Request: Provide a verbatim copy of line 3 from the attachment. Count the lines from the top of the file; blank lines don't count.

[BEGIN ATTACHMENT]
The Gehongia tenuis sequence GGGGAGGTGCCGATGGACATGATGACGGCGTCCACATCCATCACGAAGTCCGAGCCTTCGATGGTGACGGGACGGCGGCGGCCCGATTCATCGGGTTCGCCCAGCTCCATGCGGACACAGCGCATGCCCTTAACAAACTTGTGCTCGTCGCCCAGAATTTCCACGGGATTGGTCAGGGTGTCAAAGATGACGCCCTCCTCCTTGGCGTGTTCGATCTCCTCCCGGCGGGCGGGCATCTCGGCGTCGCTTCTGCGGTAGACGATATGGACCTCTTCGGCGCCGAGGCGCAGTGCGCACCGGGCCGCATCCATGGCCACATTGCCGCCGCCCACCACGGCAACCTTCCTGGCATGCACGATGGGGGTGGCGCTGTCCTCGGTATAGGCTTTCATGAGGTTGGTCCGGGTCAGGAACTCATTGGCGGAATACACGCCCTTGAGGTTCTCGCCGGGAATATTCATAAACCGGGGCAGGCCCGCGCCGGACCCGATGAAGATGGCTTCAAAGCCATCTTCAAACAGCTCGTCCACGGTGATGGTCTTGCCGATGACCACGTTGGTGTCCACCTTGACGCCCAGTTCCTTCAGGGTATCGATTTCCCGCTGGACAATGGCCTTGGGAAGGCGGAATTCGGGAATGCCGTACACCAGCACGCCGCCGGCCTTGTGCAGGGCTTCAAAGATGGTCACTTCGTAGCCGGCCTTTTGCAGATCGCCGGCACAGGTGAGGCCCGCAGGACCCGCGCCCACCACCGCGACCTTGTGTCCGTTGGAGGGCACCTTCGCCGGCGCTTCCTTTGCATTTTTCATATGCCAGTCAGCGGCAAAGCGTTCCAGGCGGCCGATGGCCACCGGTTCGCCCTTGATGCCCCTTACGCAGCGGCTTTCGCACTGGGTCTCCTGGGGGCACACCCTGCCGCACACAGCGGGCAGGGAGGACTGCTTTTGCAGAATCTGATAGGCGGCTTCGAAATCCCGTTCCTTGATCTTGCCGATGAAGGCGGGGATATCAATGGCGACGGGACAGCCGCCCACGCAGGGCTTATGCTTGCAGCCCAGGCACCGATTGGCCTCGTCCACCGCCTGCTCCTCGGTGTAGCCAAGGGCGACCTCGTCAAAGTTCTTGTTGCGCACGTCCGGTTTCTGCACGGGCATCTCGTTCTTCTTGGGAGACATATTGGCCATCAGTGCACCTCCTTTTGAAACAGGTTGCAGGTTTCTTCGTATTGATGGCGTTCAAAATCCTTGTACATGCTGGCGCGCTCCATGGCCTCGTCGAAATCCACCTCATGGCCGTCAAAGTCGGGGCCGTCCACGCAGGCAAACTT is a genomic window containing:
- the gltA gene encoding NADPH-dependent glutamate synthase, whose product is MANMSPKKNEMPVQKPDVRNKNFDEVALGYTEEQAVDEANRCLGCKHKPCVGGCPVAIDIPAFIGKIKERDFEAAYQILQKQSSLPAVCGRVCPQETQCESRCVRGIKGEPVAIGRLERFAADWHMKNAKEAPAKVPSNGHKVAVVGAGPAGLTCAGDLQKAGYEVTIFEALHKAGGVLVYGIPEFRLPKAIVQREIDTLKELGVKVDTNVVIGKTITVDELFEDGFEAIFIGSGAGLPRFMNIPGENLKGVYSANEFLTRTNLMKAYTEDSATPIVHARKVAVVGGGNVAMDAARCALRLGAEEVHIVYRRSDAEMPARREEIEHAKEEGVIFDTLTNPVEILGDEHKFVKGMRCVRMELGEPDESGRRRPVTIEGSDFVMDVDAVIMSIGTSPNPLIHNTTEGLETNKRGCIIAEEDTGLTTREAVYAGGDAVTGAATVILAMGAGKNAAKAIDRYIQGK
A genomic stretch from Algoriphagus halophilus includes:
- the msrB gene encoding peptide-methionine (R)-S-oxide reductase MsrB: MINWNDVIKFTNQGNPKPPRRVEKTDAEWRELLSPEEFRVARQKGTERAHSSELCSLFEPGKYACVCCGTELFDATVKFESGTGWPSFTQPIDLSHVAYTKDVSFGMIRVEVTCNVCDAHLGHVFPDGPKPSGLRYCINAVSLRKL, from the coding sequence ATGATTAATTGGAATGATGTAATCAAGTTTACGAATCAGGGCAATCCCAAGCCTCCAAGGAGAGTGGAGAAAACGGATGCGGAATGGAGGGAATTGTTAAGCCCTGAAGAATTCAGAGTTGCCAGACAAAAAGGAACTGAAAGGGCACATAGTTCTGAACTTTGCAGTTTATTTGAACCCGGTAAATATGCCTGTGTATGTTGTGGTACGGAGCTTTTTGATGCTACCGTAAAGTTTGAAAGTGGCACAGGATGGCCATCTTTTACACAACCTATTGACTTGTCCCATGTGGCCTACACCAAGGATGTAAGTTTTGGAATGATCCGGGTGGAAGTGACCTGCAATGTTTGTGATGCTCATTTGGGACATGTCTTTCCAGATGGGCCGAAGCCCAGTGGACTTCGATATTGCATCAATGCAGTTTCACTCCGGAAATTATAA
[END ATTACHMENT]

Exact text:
A genomic stretch from Algoriphagus halophilus includes: